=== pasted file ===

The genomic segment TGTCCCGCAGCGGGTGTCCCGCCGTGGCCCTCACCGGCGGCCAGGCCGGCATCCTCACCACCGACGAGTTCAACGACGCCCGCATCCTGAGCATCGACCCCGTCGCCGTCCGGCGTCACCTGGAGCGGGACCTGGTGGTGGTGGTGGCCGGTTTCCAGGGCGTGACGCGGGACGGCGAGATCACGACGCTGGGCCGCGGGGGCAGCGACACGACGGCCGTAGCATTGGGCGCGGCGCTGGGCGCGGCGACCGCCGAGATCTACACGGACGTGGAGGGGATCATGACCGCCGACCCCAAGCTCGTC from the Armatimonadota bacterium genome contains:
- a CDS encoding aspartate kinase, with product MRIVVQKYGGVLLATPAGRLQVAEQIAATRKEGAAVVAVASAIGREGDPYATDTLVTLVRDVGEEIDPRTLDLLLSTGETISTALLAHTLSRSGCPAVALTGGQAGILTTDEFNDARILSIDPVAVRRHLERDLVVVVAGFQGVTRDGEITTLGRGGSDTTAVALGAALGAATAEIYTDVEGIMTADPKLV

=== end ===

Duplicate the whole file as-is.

The genomic segment TGTCCCGCAGCGGGTGTCCCGCCGTGGCCCTCACCGGCGGCCAGGCCGGCATCCTCACCACCGACGAGTTCAACGACGCCCGCATCCTGAGCATCGACCCCGTCGCCGTCCGGCGTCACCTGGAGCGGGACCTGGTGGTGGTGGTGGCCGGTTTCCAGGGCGTGACGCGGGACGGCGAGATCACGACGCTGGGCCGCGGGGGCAGCGACACGACGGCCGTAGCATTGGGCGCGGCGCTGGGCGCGGCGACCGCCGAGATCTACACGGACGTGGAGGGGATCATGACCGCCGACCCCAAGCTCGTC from the Armatimonadota bacterium genome contains:
- a CDS encoding aspartate kinase, with product MRIVVQKYGGVLLATPAGRLQVAEQIAATRKEGAAVVAVASAIGREGDPYATDTLVTLVRDVGEEIDPRTLDLLLSTGETISTALLAHTLSRSGCPAVALTGGQAGILTTDEFNDARILSIDPVAVRRHLERDLVVVVAGFQGVTRDGEITTLGRGGSDTTAVALGAALGAATAEIYTDVEGIMTADPKLV